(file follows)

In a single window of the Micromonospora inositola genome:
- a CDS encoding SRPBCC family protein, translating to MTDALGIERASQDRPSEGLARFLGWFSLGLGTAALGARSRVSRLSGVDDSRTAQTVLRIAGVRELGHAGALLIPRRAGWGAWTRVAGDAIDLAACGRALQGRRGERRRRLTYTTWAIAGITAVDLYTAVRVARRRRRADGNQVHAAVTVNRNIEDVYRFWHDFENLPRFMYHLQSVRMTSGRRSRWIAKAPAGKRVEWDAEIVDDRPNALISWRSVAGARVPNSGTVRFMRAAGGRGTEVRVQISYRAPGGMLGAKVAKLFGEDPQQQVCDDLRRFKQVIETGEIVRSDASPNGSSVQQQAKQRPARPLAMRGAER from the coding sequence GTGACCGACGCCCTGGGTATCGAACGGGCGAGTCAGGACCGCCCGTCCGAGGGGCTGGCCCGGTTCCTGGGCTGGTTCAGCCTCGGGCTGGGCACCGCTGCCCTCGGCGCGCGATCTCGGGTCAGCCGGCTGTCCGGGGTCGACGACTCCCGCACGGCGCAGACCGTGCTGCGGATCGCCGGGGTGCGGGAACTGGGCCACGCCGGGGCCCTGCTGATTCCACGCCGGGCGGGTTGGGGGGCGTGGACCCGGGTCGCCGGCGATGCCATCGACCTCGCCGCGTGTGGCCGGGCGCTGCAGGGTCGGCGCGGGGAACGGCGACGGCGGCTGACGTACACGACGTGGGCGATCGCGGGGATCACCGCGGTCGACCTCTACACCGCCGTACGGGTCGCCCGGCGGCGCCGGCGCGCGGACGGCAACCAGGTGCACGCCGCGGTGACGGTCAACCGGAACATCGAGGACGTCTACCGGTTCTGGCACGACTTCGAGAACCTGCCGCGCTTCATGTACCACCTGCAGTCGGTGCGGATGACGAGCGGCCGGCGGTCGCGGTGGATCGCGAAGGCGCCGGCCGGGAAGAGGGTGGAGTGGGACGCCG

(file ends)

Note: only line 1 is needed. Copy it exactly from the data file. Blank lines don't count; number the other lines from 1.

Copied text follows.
In a single window of the Micromonospora inositola genome: